Micro Wave Goodbye

If the devil ever needed a source of heat to cook its food, it would probably use a microwave. I may pour scorn on them but, hypocritically, I’ve always owned one. It’s just taken me a while to realise I don’t like them. They’re like the bidet in the bathroom. I know what I’m supposed to do with it but the thought of using it leaves me cold and reticent.

I bought my last one about six years ago (microwave that is – nobody’s ever had my pants down for a bidet) and soon after buying it I swore that it would be my last. I’ve been hoping and praying for some time now for the big bang. That moment when it spontaneously combusts and I can dump it in the dustbin of daft decisions. And get half of my kitchen back in the process.

That moment came last week when I was heating up my porridge. I keyed in the timings and turned my back in anticipation of the two minute ding. It didn’t come. Instead, all I heard was the snap, crackle and pop of the inner casing of the time machine. It was time to wave it a little goodbye, a micro-wave.

I mean let’s be honest, heating up a bowl of porridge is the only thing a microwave does well. What else can it actually be used for?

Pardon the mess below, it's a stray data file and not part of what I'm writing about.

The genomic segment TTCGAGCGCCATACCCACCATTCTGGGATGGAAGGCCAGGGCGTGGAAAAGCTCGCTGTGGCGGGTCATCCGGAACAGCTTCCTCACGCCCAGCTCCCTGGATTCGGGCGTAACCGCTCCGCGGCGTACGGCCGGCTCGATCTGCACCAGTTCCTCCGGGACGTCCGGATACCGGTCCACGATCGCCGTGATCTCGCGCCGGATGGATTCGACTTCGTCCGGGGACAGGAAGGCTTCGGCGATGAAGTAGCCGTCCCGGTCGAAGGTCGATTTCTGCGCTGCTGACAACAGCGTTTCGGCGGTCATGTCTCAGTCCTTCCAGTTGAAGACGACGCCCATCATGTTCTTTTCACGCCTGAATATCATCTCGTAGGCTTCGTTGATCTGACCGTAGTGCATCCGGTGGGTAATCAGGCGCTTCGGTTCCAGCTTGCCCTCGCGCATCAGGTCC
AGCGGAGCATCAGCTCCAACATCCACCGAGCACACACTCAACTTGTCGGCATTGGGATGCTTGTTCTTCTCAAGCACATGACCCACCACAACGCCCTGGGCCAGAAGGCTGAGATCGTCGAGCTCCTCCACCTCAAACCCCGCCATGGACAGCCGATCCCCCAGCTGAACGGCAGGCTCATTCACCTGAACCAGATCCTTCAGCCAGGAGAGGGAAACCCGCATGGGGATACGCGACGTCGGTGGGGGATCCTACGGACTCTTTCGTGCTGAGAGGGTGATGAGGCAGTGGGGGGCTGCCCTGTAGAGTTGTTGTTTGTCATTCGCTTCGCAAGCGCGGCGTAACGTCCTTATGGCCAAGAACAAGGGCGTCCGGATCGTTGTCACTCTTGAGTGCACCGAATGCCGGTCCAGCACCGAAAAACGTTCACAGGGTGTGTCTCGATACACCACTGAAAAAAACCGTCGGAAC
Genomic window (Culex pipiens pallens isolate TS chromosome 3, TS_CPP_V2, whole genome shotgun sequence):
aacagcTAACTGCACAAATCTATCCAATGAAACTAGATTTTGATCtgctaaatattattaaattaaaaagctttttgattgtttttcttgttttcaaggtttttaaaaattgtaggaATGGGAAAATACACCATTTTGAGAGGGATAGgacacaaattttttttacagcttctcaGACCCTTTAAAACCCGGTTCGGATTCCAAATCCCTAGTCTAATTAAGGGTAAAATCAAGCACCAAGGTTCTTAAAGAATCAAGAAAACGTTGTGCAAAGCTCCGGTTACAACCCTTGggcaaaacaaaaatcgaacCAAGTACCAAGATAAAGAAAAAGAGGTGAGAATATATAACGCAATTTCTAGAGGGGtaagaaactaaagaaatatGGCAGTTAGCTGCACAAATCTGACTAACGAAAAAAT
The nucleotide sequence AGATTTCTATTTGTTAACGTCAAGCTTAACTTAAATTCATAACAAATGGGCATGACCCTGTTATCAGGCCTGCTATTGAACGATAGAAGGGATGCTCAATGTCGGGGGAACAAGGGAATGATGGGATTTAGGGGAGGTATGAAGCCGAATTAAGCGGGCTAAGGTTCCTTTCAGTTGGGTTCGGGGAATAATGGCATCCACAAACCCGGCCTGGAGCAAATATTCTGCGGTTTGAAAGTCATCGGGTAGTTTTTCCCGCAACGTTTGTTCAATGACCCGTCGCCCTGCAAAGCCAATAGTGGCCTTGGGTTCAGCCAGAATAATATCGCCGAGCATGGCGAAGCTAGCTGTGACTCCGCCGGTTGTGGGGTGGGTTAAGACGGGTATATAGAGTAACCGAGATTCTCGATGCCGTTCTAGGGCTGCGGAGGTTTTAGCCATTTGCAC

Cooking food? Great idea. Let’s nuke our fresh, quality ingredients so that they’re bereft of any nutritional value whatsoever. But I suppose if you’re using a microwave in the first place you’re probably cooking  a “ready meal”. You know, the ones whose ingredients read like an e-lottery ticket.

Reheating food I hear you say. What about last night’s leftover ruby? Well I say use the oven, and while it’s heating up, why don’t you take the time to jazz it up a bit? Add some onion, a few tomatoes and a bit more spice. Half an hour later I reckon you’ll enjoy it even more than you did the night before.

Defrosting food? Don’t even go there. Do you really think that a microwave has the scientific ability to magically change the molecular structure of foodstuff from frozen to thawed? Well I’m no Brian Cox but I do know that all you are doing is cooking the food at a lower temperature. And you’re a better man than me if you can defrost a chicken breast or a packet of mince without it turning the colour of John Major’s Spitting Image dummy.

If you want to defrost food, get organised and think ahead. Take it out the night before and if you forget, then eat something else. There’s always tomorrow.

So, like the Russians did in 1976, I’ve banned the microwave from my household. For good. Where it used to sit, I’ve filled the void with my slow cooker. It makes a magical bowl of kasha.(You know your oats if you don’t have to google that one.)

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